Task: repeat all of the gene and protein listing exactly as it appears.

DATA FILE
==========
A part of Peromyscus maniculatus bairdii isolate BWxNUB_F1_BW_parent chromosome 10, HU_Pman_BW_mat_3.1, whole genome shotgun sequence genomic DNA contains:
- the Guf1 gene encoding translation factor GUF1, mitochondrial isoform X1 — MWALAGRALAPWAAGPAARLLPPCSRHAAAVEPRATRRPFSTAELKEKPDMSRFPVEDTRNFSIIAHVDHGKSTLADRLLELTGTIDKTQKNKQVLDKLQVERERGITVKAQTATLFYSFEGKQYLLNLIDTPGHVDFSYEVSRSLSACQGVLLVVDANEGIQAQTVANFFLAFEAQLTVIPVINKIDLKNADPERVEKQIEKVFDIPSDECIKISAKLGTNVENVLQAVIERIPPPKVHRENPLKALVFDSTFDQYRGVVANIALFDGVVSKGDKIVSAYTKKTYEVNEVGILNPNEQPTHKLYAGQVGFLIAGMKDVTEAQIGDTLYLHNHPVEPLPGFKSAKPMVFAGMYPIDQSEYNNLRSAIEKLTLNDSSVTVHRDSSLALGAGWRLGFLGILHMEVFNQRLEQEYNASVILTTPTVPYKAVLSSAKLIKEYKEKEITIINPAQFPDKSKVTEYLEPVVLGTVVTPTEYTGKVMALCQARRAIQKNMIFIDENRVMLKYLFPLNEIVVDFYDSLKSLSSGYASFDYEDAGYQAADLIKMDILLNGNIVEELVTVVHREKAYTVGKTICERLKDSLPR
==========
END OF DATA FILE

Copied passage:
A part of Peromyscus maniculatus bairdii isolate BWxNUB_F1_BW_parent chromosome 10, HU_Pman_BW_mat_3.1, whole genome shotgun sequence genomic DNA contains:
- the Guf1 gene encoding translation factor GUF1, mitochondrial isoform X1 — MWALAGRALAPWAAGPAARLLPPCSRHAAAVEPRATRRPFSTAELKEKPDMSRFPVEDTRNFSIIAHVDHGKSTLADRLLELTGTIDKTQKNKQVLDKLQVERERGITVKAQTATLFYSFEGKQYLLNLIDTPGHVDFSYEVSRSLSACQGVLLVVDANEGIQAQTVANFFLAFEAQLTVIPVINKIDLKNADPERVEKQIEKVFDIPSDECIKISAKLGTNVENVLQAVIERIPPPKVHRENPLKALVFDSTFDQYRGVVANIALFDGVVSKGDKIVSAYTKKTYEVNEVGILNPNEQPTHKLYAGQVGFLIAGMKDVTEAQIGDTLYLHNHPVEPLPGFKSAKPMVFAGMYPIDQSEYNNLRSAIEKLTLNDSSVTVHRDSSLALGAGWRLGFLGILHMEVFNQRLEQEYNASVILTTPTVPYKAVLSSAKLIKEYKEKEITIINPAQFPDKSKVTEYLEPVVLGTVVTPTEYTGKVMALCQARRAIQKNMIFIDENRVMLKYLFPLNEIVVDFYDSLKSLSSGYASFDYEDAGYQAADLIKMDILLNGNIVEELVTVVHREKAYTVGKTICERLKDSLPR